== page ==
• Crystal Aguh

Is Hair Grease Really Evil?


If you are an 70's or 80's baby then you know all about hair grease. Whether it was Blue Magic, Super Gro or Ultra Sheen, hair grease was a staple in most black households. With the movement to embrace more natural products for hair care like essential oils, hair grease has fallen out of favor for many women. But is hair grease really evil? Many black women experienced enviable length retention with use of hair grease in the past, so why the change? I think there is a definite role for hair grease in hair care and I am happy to lead the charge! Consider it an inexpensive alternative to more pricey hair products that are potentially less effective. If you are interested in re-incorporating hair grease into your regimen, keep the following in mind:


1. Hair grease should be applied to the hair, not the scalp!

Some people believe that if they have flaking on the scalp, it means its dry and therefore requires more oiling or "greasing". This is not true. Significant flaking of the scalp can reflect dandruff, or a condition called seborrheic dermatitis. In some cases, greasing the scalp could make this worse in the long run. Additionally, hair grease is inert, meaning it contains no ingredients that are meant to have any active properties. Therefore, greasing the scalp will not promote hair growth or "stimulate" hair follicles.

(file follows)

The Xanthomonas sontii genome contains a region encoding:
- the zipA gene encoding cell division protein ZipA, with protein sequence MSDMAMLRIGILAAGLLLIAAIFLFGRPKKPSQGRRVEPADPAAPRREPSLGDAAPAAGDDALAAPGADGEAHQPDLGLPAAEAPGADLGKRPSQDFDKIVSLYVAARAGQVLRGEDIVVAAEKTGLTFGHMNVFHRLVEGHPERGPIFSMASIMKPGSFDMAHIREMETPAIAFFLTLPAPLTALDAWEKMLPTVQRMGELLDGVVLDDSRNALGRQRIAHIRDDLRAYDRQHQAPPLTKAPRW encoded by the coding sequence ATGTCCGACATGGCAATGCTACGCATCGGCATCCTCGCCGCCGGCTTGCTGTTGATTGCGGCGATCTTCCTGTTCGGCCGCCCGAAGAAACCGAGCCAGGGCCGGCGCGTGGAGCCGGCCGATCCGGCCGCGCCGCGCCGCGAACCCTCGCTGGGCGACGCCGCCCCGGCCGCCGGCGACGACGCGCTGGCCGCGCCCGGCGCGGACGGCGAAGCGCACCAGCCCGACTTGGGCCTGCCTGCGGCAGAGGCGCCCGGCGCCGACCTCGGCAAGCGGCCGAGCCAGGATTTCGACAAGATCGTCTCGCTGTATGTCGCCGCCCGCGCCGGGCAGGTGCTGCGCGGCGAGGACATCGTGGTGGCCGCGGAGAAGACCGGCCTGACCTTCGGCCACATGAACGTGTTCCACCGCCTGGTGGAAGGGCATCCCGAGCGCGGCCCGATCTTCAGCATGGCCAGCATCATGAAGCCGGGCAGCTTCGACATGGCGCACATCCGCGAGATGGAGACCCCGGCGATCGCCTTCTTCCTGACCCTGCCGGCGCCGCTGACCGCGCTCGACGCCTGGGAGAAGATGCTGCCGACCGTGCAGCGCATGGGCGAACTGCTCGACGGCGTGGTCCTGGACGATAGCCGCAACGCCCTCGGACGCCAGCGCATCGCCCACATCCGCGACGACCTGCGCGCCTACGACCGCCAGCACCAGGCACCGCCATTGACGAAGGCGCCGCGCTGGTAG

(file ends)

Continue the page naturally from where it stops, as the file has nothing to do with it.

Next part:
2. Apply to wet hair only

Hair greases often contain ingredients like petrolatum and mineral oil, which are emollients. Emollients are very effective at trapping moisture onto surfaces like the skin and hair but they do not increase moisture. In fact, if applied to dry surfaces, they could prevent moisture from getting in, leading to more dryness in the longterm. Think about applying vaseline jelly to wet skin vs dry skin, you should notice much softer, less greasy skin, if its already wet before the vaseline is applied. It's the same for hair.


3. Consider using a shampoo with a gentle sulfate if used regularly

Hair Grease is a potent attractor of dirt. If you plan to use it on a regular basis, then incorporate use of a mild sulfate containing shampoo to make sure you hair is clean between washes. Mild sulfate containing shampoos can prime your hair for more powerful deep conditioning so this switch may not be bad in the long run.


With regular use, you should notice increased length retention with the incorporation of hair grease. Leave a comment below and let me know what you think.

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Johns Hopkins Department of Dermatology,

Baltimore, MD

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Dr. Aguh